posted on August 18, 2014 11:06
July somewhat humbled investors as the S&P 500 experienced its first monthly decline since January. On the U.S. economic front, data was favorable as inflation remained near the Fed’s target rate of 2%. The Fed continued to wind down their bond buying program and second quarter real GDP came in higher than expected at 4%. Furthermore, consumer confidence rose substantially and sits at its highest point since late 2007. Global stock markets declined 1.5%, as measured by the MSCI All Country World Stock Index, reflecting ongoing international concerns with Russia and the Argentina debt crisis. U.S. small stocks fared worst among major asset classes, down 6.1%, bringing them into negative territory year-to-date. International developed stocks were down 2.0%, but emerging markets surged 1.9% with strong gains in China and Indonesia. Fixed income returns overall were minimal, but international bonds gained 0.6%. Commodities disappointed investors with a -5.0% return, and REITs cooled off after strong gains year-to-date and were near flat for the month.
- The first estimate of second quarter U.S. real GDP growth came in at 4.0%. The rebound was expected after the abysmal first-quarter decline of -2.1%. This puts the U.S. economy back on track with slow but steady growth.
- Inflation (CPI) for the month of June increased 0.3%. The year-over-year inflation rate held steady at 2.1%, in line with the Federal Reserve’s long-term inflation target of 2.0%.
- Housing starts fell from the month prior to an annual level of 893,000. This pace is outside the range of the estimated 1.0 to 1.5 million needed to keep the housing market on pace with population growth and replacement housing. Home prices remain solid as new and existing home prices rose 5.3% and 4.5% respectively from one year ago.
- Consumer confidence rose sharply to 90.9, up from 86.4 the month prior. The index is at its highest point since late 2007.
- The unemployment rate ticked up slightly to 6.2%. Employers added 209,000 jobs during the month, slightly below consensus forecasts of 233,000.
- The S&P 500 Index fell 1.4% for the month, with the decline led by the utilities and industrials sectors. This was the first monthly decline for the S&P 500 since January. U.S. small stocks fared the worst among major asset classes, with the Russell 2000 Index tumbling 6.1% taking its return into negative territory for the year.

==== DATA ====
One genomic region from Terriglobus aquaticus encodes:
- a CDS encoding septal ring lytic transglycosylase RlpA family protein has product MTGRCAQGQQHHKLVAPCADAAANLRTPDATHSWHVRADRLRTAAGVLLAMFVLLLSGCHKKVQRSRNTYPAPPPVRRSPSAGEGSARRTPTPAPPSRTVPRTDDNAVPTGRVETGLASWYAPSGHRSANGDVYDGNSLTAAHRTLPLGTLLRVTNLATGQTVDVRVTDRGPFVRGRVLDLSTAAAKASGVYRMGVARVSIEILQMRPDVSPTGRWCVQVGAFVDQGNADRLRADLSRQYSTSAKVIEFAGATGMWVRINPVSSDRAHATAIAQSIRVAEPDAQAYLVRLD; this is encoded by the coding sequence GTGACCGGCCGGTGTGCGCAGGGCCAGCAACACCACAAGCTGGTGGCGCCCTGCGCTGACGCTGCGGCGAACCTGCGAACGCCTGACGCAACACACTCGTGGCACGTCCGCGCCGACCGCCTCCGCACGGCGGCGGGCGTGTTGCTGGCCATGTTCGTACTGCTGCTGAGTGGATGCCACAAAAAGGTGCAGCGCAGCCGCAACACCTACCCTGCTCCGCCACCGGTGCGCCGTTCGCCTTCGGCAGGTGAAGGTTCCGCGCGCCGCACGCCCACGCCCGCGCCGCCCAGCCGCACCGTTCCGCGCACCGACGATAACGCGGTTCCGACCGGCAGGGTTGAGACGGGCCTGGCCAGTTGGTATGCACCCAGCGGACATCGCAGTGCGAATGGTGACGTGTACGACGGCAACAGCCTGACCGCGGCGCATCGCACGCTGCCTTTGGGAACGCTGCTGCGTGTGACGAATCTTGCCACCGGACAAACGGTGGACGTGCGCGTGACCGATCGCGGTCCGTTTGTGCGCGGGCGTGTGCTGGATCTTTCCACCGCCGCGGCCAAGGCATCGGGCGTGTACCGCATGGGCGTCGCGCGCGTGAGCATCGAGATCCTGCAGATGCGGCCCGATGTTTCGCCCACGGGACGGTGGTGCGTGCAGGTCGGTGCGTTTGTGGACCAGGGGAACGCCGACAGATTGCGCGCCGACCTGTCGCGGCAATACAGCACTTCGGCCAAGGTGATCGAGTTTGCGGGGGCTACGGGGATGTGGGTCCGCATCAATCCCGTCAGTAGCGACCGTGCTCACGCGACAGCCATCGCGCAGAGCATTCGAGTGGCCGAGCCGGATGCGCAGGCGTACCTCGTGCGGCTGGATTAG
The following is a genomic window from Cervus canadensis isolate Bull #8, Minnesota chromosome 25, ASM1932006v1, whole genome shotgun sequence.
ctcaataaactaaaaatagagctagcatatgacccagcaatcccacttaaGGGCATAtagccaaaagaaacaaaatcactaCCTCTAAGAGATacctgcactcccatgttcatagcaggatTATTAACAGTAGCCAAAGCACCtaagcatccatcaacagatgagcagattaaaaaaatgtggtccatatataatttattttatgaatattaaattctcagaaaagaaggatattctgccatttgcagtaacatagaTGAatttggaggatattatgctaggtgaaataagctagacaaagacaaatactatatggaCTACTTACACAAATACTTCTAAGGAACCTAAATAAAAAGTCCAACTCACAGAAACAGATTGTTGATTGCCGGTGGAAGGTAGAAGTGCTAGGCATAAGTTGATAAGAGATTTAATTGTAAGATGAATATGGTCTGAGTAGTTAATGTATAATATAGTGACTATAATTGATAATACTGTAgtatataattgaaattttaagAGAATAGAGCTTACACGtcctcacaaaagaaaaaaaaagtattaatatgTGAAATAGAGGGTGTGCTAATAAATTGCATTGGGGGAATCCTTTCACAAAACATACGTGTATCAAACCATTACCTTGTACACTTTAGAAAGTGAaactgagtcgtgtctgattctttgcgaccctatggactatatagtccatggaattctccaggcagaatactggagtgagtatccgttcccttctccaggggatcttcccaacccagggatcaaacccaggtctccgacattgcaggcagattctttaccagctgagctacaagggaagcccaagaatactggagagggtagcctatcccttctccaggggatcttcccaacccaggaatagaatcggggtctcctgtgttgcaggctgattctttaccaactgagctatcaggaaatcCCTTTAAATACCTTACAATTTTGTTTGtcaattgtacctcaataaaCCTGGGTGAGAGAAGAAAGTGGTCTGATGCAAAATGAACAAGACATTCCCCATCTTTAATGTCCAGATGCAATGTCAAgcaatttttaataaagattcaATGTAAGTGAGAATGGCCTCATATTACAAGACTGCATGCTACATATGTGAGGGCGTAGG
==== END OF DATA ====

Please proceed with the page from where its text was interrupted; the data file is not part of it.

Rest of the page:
- Corporate earnings for the second quarter (93% complete) are up 10% on a year-over-year basis – the best since third quarter 2011. It was also the first time since that period that all 10 sectors posted positive earnings growth.
- Developed international stocks (MSCI EAFE Index) were not exempt from the broad-based decline. The index fell 2.0%, while international small cap stocks fell 2.4%.
- Emerging market stocks (MSCI Emerging Markets Index) rose 1.9% for the month. Russia continued to plummet, down 8.4% for the month, but those losses were off set by 8.2% gains in both China and Indonesia. Year-to-date, emerging market stocks have surpassed all other stock market segments.
- The 10-year Treasury yield fell to 2.52%, down 6 basis points from the month prior. The Fed continued their path of tapering bond purchases in July by reducing the monthly amount by $10 billion as planned. Monthly bond purchases now stand at approximately $25 billion.
- The Barclays U.S. Intermediate Government/Credit Bond Index fell 0.2%, while international bonds (JPM GBI Global Ex US Hedged Index) gained 0.6%. TIPS were flat for the month.
- Commodities (DJ UBS Commodity Index), which had performed strong early in the year, dropped 5.0% for the month. Grains and energy were the biggest drags on the index, down 10.6% and 7.8% respectively.
- The S&P Global REIT Index held steady, returning just 0.1%, but continued its streak of posting gains every month so far this year. The index is now up 16.3% year-to-date, outperforming every other major asset class.
Sources: Bureau of Economic Analysis (BEA), Federal Reserve, Institute for Supply Management, JP Morgan, Morningstar, Standard and Poor’s, Wells Fargo, Yahoo! Finance, BofA Merrill Lynch